A collaborative project that involved Wallace K. Harrison, Le Corbusier, and the Brazilian architect, Oscar Niemeyer, the foundation of this organization and the construction of its headquarters represented one of the major acts of post–World War II planning.
a. The United Nations
b. The Radiant City
c. The League of Nations
d. The Urban Renewal program
While several Federal housing projects ended in failure, as did the Pruitt-Igoe near downtown St. Louis, this private developer thrived by designing “tract homes.”
a. John Entenza
b. Charles and Ray Eames
c. William Levitt
d. Cliff May
As a transparent house contained in a single oblong room and divided with a long rosewood paneled volume, this residence in Plano, Illinois, was an important point of reference for Philip Johnson as he prepared his own residence in New Canaan Connecticut.
a. Lafayette Park
b. Farnsworth House
c. Glass House
d. Barbican Centre
The Habitat 67 project by Moshe Safdie in Montréal embodied this strategy, envisioned by French architects, of stacking prefab units to leave interstitial social spaces and rooftop gardens.
a. Grands Ensembles
b. recherche combinatoire
c. tabula rasa
This “gift” to Poland from the USSR during the early 1950s was a town that featured a large steel plant but did not include a church.
d. Nowa Huta
While this architect was not included in the designing team for the new Ciudad Universitaria, his Barragán House and Tlalpan Chapel are among the most accomplished examples of integración plastica.
a. Mario Pani
b. Enrique de Moral
c. Juan O'Gorman
d. Luis Barragán
This building became the incubator of Brazilian Modernism, involving Lúcio Costa (1902–1998), Oscar Niemeyer (b. 1907), Affonso Reidy (1909–1964), and Roberto Burle Marx (1909–1994).
a. Ministry of Education and Health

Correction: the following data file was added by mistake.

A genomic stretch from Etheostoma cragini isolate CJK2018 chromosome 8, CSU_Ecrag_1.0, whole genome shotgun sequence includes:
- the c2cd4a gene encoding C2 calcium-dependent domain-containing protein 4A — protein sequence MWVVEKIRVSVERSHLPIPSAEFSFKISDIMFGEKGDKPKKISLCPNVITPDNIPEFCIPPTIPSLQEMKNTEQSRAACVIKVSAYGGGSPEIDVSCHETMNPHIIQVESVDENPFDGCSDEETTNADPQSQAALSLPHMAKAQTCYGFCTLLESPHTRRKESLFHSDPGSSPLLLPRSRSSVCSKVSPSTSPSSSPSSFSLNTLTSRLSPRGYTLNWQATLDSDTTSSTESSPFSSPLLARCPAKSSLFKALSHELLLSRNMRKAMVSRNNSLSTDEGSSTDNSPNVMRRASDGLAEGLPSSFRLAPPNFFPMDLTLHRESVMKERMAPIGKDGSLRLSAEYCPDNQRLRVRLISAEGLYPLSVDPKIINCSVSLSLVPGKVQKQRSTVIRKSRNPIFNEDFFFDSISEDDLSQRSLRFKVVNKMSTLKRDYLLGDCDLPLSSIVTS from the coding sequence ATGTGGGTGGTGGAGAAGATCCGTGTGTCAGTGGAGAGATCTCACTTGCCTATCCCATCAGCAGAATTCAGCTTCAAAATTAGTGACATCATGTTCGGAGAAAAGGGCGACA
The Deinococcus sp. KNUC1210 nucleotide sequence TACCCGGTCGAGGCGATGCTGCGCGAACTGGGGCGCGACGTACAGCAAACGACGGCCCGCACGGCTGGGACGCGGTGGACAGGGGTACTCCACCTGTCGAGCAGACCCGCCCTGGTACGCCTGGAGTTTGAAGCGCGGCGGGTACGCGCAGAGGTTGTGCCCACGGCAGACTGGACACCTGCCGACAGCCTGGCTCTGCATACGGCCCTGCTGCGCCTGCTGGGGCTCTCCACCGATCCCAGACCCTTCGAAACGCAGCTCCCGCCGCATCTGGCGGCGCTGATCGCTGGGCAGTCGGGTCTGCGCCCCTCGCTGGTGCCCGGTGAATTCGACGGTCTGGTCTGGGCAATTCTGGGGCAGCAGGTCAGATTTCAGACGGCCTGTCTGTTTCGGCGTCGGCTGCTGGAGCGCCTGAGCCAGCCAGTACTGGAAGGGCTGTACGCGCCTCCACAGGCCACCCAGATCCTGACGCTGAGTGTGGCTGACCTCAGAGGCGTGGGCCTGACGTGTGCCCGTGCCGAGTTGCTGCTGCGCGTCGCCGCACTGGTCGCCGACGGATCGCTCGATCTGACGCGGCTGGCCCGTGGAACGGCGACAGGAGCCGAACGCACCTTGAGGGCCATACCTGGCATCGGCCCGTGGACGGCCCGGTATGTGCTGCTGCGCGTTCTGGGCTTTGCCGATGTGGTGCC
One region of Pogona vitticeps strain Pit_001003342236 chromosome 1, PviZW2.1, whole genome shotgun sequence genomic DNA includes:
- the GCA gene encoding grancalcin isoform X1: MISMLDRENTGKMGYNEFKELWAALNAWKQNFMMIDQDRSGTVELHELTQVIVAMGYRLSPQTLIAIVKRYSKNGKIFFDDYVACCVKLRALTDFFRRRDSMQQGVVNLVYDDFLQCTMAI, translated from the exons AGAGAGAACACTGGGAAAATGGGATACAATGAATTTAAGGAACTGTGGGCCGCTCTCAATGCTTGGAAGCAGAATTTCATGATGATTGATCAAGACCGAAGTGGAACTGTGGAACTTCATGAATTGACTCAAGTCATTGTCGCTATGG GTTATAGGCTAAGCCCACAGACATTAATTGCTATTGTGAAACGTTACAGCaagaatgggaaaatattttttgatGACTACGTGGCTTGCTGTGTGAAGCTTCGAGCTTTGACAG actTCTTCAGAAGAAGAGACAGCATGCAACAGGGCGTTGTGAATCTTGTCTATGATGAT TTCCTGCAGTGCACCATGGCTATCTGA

b. Pedregulho project in Rio de Janeiro
c. Church of São Francisco
As was the case in Brazil, the catharsis for modern Indian architecture occurred with the arrival of this European architect.
a. Ludwig Mies van der Rohe
b. Walter Gropius
c. Le Corbusier
d. Erich Mendelsohn
Le Corbusier's main patron in the city, the Indian Prime Minister Jawaharlal Nehru, was an enthusiastic technocrat who envisioned the new capital city of _________ as rising “unfettered by the traditions of the past, a symbol of the nation's faith in the future.”
c. New Bombay
Fernand Pouillon's 200 Colonnes in 1959 provided this African city with one of the twentieth century's grandest visions of subsidized housing.
Consisting of four wings that crowned an artificial hill, Alvar Aalto's town hall for this town was inspired by medieval Siena.
This assistant of Alvar Aalto designed the Sydney Opera House in 1957. Despite its 1000% cost overrun, it became synonymous with the city of Sydney itself.
a. Aino Marsio-Aalto
b. Hans Scharoun
c. J⊘rn Utzon
d. Bruno Zevi
While he initially produced orthodox International Style buildings for corporate clients, including the General Motors Technical Center in Warren, Michigan, this project represented Eero Saarinen's first breakthrough in architectural form.
a. Jefferson National Expansion Memorial, St. Louis, Missouri
b. Kresge Auditorium, MIT
c. Ingalls Hockey Rink, Yale University
d. TWA building at Kennedy Airport, New York
While on a fellowship at the American Academy in Rome, the ruins of the city taught this architect that “a good building makes a good ruin.”
a. Bruce Goff
b. Paul Rudolph
c. M. Pei
d. Louis I. Kahn
This building, designed by Louis Kahn, embodied several contradictions: it was constructed with primitive means on a technically sophisticated structure; it was planned for the highest democratic participation in a country that often reverted to autocracy; and it was filled with historical resonances from Europe and Asia while hoping to express modern liberation from the past.
a. Bath House for the Jewish Community Center in Trenton, New Jersey
b. Salk Institute, La Jolla, California
c. Kimbell Art Museum, Fort Worth, Texas
d. National Assembly building, Dhaka, Bangladesh